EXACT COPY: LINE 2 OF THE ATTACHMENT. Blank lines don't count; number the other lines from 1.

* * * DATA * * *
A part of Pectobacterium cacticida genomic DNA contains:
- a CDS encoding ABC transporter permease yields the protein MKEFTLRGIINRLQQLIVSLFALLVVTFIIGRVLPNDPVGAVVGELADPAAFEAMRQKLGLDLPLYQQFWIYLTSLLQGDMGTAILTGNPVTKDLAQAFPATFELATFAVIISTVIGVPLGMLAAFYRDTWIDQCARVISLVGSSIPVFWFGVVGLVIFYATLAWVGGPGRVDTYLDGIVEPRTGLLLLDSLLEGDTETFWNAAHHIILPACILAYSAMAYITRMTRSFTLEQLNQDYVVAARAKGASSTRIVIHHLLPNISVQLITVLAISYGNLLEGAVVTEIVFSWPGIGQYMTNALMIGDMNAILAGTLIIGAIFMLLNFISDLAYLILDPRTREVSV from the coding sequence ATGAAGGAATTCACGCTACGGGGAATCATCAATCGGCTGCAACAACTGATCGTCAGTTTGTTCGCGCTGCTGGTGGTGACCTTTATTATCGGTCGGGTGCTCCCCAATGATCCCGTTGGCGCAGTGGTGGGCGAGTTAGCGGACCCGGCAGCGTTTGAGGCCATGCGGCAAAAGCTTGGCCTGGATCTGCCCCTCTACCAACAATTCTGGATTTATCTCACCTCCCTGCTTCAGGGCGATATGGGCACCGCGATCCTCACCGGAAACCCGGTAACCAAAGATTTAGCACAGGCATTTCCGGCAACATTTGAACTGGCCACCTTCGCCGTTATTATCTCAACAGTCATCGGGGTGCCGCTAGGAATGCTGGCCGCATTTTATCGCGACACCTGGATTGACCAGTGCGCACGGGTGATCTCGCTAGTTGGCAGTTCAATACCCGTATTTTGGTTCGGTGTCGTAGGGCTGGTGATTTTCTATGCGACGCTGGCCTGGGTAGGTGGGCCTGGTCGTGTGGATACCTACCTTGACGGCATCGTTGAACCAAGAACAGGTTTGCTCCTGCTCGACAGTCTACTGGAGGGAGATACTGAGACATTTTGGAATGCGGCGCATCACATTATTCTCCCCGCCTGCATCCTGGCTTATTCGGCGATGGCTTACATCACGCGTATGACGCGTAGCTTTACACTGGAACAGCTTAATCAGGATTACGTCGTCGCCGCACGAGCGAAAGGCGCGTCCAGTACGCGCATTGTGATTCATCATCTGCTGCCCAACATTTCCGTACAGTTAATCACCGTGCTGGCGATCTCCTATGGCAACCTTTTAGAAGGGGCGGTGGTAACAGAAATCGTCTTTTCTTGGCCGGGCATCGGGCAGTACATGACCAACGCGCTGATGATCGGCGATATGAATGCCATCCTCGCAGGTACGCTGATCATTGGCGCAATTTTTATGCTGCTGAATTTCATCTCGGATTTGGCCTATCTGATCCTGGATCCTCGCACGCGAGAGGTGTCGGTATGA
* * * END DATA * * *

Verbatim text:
- a CDS encoding ABC transporter permease yields the protein MKEFTLRGIINRLQQLIVSLFALLVVTFIIGRVLPNDPVGAVVGELADPAAFEAMRQKLGLDLPLYQQFWIYLTSLLQGDMGTAILTGNPVTKDLAQAFPATFELATFAVIISTVIGVPLGMLAAFYRDTWIDQCARVISLVGSSIPVFWFGVVGLVIFYATLAWVGGPGRVDTYLDGIVEPRTGLLLLDSLLEGDTETFWNAAHHIILPACILAYSAMAYITRMTRSFTLEQLNQDYVVAARAKGASSTRIVIHHLLPNISVQLITVLAISYGNLLEGAVVTEIVFSWPGIGQYMTNALMIGDMNAILAGTLIIGAIFMLLNFISDLAYLILDPRTREVSV from the coding sequence ATGAAGGAATTCACGCTACGGGGAATCATCAATCGGCTGCAACAACTGATCGTCAGTTTGTTCGCGCTGCTGGTGGTGACCTTTATTATCGGTCGGGTGCTCCCCAATGATCCCGTTGGCGCAGTGGTGGGCGAGTTAGCGGACCCGGCAGCGTTTGAGGCCATGCGGCAAAAGCTTGGCCTGGATCTGCCCCTCTACCAACAATTCTGGATTTATCTCACCTCCCTGCTTCAGGGCGATATGGGCACCGCGATCCTCACCGGAAACCCGGTAACCAAAGATTTAGCACAGGCATTTCCGGCAACATTTGAACTGGCCACCTTCGCCGTTATTATCTCAACAGTCATCGGGGTGCCGCTAGGAATGCTGGCCGCATTTTATCGCGACACCTGGATTGACCAGTGCGCACGGGTGATCTCGCTAGTTGGCAGTTCAATACCCGTATTTTGGTTCGGTGTCGTAGGGCTGGTGATTTTCTATGCGACGCTGGCCTGGGTAGGTGGGCCTGGTCGTGTGGATACCTACCTTGACGGCATCGTTGAACCAAGAACAGGTTTGCTCCTGCTCGACAGTCTACTGGAGGGAGATACTGAGACATTTTGGAATGCGGCGCATCACATTATTCTCCCCGCCTGCATCCTGGCTTATTCGGCGATGGCTTACATCACGCGTATGACGCGTAGCTTTACACTGGAACAGCTTAATCAGGATTACGTCGTCGCCGCACGAGCGAAAGGCGCGTCCAGTACGCGCATTGTGATTCATCATCTGCTGCCCAACATTTCCGTACAGTTAATCACCGTGCTGGCGATCTCCTATGGCAACCTTTTAGAAGGGGCGGTGGTAACAGAAATCGTCTTTTCTTGGCCGGGCATCGGGCAGTACATGACCAACGCGCTGATGATCGGCGATATGAATGCCATCCTCGCAGGTACGCTGATCATTGGCGCAATTTTTATGCTGCTGAATTTCATCTCGGATTTGGCCTATCTGATCCTGGATCCTCGCACGCGAGAGGTGTCGGTATGA